Oshu Zenkoji Temple is located in Atagoyama Park in Kurihara City, Miyagi Prefecture. Together with the ones in Nagano City and Kofu City, it is counted as one of the three greatest Zenkoji temples in Japan. Oshu Zenkoji Temple was founded at the end of the Heian period (794-1192) by Fujiwara no Motohira, the 2nd head of the Oshu Fujiwara clan, to mourn for his late father, Kiyohira. The principal image of worship is Zenkoji Nyorai, which is a replicated image of Nyorai at Nagano Zenkoji Temple.
There is a huge weeping cherry tree presumably over 800 years old in the precinct. It is known as “the Cherry Tree in Atagoyama” and a lot of people come to view cherry blossoms in the middle of April every year. Zenkoji Taisai (Grand Festival) is also held during this season. The garden of the temple is crowded with people enjoy walking in flattering cherry petals.
Tozan washi paper is a traditional handicraft in Higashiyama, Ichinoseki City, Iwate Prefecture. There are several opinions as to its origin, but it is presumed to have started in the late Heian period, when the Fujiwara clan in Hiraizumi (in present-day Iwate Prefecture) was defeated by the forces of Minamoto no Yoritomo in 1189. Some of the Fujiwara’s warriors, who escaped from Hiraizumi, settled down in the area around Higashiyama and began to make paper as one of their daily commodities. In the city of Ichinoseki, there is a town named “Kamiagari,” which means a paper producing village in Kanji, from which this town is thought to be the birthplace of Tozan washi paper.
Only locally grown paper mulberry and Oriental paperbush are used as the materials. The original techniques have been precisely handed down to create high quality handmade washi paper, which is characterized by its natural color of paper mulberry, elegance, and durability. This simple-tasted paper is use for many purposes including Japanese sliding door paper, caligraphy, name cards and certificate paper. Tozan washi paper is a part of cultural heritage that was left by the Fujiwara clan of Hiraizumi.
Kumano Shrine is located in Takadate, Natori City, Miyagi Prefecture. The enshrined deities are Hayatamao no Okami, Izanagi no Okami and Kotosakao no Okami.
Natori is the center of Kumano Worship in the Tohoku region during the Middle Ages. Kumano Shrine in Natori was one of Natori Kumano Sanzan constituted of Hongu, Shingu and Nachi Shrines, which were founded by transferring Kumano Sansho Gongen (the great deities of Kumano in present Wakayama Prefecture) in 1123.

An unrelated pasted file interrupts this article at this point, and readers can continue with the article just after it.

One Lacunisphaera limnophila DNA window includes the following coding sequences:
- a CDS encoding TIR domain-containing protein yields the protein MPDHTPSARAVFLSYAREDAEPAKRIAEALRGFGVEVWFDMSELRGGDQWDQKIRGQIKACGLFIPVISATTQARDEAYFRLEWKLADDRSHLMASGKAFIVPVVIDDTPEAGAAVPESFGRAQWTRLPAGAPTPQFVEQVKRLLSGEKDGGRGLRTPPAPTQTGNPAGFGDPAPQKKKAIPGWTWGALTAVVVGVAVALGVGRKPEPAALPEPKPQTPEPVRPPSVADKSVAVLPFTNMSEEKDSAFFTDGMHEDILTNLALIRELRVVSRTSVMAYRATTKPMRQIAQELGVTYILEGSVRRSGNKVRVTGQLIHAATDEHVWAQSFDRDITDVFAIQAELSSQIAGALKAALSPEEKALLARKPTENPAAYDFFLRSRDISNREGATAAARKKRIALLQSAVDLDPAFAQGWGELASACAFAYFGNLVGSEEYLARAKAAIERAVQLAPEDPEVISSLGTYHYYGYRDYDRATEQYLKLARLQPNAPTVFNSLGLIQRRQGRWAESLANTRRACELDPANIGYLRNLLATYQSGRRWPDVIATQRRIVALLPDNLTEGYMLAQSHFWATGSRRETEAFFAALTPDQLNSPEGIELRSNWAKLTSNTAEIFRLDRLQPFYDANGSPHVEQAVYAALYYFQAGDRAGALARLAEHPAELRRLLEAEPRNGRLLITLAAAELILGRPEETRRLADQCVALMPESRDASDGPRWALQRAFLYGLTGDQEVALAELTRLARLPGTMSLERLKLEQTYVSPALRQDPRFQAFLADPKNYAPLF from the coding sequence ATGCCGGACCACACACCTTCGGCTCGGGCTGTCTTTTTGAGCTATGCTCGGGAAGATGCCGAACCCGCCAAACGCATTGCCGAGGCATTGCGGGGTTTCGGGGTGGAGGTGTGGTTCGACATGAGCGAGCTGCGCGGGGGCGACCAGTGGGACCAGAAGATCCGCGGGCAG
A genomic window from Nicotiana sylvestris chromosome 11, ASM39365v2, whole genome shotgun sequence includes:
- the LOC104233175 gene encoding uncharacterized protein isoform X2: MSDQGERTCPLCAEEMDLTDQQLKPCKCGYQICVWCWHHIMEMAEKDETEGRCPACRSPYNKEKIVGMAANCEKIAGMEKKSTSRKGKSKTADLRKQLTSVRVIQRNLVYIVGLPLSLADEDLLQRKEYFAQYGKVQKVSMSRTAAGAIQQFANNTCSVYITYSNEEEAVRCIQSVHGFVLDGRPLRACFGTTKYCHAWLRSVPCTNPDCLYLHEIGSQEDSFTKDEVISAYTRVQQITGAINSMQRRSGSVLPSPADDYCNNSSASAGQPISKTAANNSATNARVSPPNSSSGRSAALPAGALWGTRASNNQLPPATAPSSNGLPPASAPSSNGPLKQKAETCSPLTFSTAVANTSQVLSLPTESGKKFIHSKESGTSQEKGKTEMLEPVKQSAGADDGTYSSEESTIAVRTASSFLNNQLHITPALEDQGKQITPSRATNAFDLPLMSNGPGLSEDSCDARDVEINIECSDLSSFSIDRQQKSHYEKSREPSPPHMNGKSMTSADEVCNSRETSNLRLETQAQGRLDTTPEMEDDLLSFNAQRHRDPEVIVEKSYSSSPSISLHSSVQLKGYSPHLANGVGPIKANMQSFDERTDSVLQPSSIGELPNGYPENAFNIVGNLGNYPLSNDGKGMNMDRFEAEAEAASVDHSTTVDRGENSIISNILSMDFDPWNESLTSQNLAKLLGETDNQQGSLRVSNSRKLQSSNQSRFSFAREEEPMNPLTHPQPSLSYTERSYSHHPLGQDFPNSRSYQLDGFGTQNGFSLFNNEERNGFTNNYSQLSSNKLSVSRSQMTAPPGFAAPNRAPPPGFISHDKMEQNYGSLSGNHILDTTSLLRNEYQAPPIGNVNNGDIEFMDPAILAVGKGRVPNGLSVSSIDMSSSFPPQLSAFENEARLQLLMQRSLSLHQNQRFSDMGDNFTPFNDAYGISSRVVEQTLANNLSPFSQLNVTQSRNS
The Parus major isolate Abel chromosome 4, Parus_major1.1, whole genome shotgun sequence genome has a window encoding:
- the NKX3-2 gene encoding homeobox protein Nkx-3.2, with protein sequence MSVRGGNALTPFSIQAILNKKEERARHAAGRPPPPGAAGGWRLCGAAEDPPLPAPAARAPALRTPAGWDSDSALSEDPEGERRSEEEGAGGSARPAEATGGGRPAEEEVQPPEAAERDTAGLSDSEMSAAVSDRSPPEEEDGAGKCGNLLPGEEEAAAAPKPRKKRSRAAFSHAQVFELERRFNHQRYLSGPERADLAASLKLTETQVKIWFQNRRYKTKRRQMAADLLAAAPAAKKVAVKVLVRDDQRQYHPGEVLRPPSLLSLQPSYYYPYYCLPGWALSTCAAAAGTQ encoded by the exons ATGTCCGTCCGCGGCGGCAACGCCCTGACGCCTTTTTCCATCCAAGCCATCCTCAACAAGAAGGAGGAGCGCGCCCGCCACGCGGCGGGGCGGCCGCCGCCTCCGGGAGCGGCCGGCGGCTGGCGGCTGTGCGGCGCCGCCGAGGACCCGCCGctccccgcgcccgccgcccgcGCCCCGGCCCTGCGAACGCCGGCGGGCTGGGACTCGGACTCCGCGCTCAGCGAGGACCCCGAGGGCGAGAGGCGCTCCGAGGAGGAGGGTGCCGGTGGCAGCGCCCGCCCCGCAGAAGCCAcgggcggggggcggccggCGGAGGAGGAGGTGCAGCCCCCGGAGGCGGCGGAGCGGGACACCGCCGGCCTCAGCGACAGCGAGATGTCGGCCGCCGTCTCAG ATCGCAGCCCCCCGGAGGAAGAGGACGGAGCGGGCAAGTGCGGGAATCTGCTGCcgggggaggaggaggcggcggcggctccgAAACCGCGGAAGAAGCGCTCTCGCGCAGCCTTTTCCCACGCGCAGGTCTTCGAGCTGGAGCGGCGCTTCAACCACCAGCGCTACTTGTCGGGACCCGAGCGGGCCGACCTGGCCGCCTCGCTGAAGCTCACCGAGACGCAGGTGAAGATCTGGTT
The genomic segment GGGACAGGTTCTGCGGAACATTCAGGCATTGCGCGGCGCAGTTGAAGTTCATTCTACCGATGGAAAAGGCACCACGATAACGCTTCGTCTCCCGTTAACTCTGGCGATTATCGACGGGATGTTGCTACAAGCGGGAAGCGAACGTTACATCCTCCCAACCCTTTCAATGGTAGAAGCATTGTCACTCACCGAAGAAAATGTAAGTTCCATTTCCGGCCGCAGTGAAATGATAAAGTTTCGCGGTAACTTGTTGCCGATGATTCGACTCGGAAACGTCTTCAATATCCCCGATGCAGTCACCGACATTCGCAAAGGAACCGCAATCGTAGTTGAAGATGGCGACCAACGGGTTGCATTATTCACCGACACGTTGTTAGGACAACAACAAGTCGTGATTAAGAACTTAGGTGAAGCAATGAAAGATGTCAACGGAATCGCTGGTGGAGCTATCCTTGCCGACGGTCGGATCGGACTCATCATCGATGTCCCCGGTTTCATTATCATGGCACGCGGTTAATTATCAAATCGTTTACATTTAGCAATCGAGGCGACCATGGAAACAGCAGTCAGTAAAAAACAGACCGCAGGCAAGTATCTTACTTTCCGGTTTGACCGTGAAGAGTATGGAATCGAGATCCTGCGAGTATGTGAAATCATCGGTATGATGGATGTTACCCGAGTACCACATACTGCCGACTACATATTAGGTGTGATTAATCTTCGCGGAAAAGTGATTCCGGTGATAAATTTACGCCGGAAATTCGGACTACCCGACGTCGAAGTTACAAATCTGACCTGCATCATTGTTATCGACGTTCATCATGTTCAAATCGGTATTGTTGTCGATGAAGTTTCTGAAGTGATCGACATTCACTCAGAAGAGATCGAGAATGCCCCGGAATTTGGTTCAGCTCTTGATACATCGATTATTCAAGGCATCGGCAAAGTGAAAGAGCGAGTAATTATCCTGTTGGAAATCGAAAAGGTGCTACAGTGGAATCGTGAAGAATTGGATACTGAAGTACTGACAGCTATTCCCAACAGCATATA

The Honden (main hall) building composed of three sections is a prefecturally designated cultural property as the oldest existing building in Kumano-Gongen-zukuri style. By the pond in the precinct is a kagura hall, a part of which protrudes over the pond. Kumanodo Kagura, and Kumano Bugaku (a court dance) have been handed down at this shrine and both are prefecturally designated intangible folk cultural properties. The kagura is dedicated in spring and fall and the bugaku is dedicated only in spring.
Sanuma Castle was established some time between 1185 and 1187 by Terui Takanao, a close aide of Fujiwara no Hidehara. After the collapse of the Fujiwara clan, Sanuma Castle came under the control of Kasai, a subordinate warrior of Minamoto no Yorimoto. However, in later years, the castle was a residence of Ishikawa, a retainer of the Osaki clan.
Sanuma Castle is also known as Shishiga Castle, because deer were buried here in the past as a form of protection. The castle is a natural fortress protected by swamp and river. Today, the Hon-maru (main building) has become the Shishiga Castle park. In the past, to the southwest of Ni-no-maru, there used to be a swamp called Tai Numa, which made a natural moat to protect the castle. Along the eastern side of the Hon-maru ruins, flows the Hazawa River, which also formed a natural moat.
Also in the vicinity stands Izumo Shrine's Teruhi Kengen. Near this shrine is the Sanuma Memorial Tablet, which is a record of the castle. Earthworks can be seen at the edge of the castle, giving a hint of the former castle.